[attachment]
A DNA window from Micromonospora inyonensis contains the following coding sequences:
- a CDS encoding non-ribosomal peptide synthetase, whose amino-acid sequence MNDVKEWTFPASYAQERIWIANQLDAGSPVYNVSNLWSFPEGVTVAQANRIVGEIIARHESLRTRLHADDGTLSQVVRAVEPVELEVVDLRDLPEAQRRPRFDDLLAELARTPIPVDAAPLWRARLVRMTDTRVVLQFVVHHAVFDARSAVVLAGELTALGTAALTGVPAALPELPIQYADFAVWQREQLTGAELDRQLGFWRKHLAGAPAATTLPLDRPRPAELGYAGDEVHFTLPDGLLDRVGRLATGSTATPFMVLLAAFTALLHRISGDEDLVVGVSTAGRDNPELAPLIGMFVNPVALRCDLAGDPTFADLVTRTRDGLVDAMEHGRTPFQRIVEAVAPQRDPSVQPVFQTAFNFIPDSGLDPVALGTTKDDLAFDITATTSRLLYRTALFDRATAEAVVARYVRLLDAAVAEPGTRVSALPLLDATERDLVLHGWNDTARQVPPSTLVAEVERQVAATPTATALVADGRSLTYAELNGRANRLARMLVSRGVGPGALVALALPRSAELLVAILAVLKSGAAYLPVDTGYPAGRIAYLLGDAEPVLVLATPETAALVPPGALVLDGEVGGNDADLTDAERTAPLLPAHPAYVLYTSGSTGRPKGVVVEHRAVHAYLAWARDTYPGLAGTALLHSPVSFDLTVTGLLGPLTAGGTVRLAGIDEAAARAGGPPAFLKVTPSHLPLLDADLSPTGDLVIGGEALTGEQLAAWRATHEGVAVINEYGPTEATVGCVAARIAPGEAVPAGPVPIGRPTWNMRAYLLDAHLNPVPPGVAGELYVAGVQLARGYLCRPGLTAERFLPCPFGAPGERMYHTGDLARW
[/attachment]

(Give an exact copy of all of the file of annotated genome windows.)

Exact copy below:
A DNA window from Micromonospora inyonensis contains the following coding sequences:
- a CDS encoding non-ribosomal peptide synthetase, whose amino-acid sequence MNDVKEWTFPASYAQERIWIANQLDAGSPVYNVSNLWSFPEGVTVAQANRIVGEIIARHESLRTRLHADDGTLSQVVRAVEPVELEVVDLRDLPEAQRRPRFDDLLAELARTPIPVDAAPLWRARLVRMTDTRVVLQFVVHHAVFDARSAVVLAGELTALGTAALTGVPAALPELPIQYADFAVWQREQLTGAELDRQLGFWRKHLAGAPAATTLPLDRPRPAELGYAGDEVHFTLPDGLLDRVGRLATGSTATPFMVLLAAFTALLHRISGDEDLVVGVSTAGRDNPELAPLIGMFVNPVALRCDLAGDPTFADLVTRTRDGLVDAMEHGRTPFQRIVEAVAPQRDPSVQPVFQTAFNFIPDSGLDPVALGTTKDDLAFDITATTSRLLYRTALFDRATAEAVVARYVRLLDAAVAEPGTRVSALPLLDATERDLVLHGWNDTARQVPPSTLVAEVERQVAATPTATALVADGRSLTYAELNGRANRLARMLVSRGVGPGALVALALPRSAELLVAILAVLKSGAAYLPVDTGYPAGRIAYLLGDAEPVLVLATPETAALVPPGALVLDGEVGGNDADLTDAERTAPLLPAHPAYVLYTSGSTGRPKGVVVEHRAVHAYLAWARDTYPGLAGTALLHSPVSFDLTVTGLLGPLTAGGTVRLAGIDEAAARAGGPPAFLKVTPSHLPLLDADLSPTGDLVIGGEALTGEQLAAWRATHEGVAVINEYGPTEATVGCVAARIAPGEAVPAGPVPIGRPTWNMRAYLLDAHLNPVPPGVAGELYVAGVQLARGYLCRPGLTAERFLPCPFGAPGERMYHTGDLARW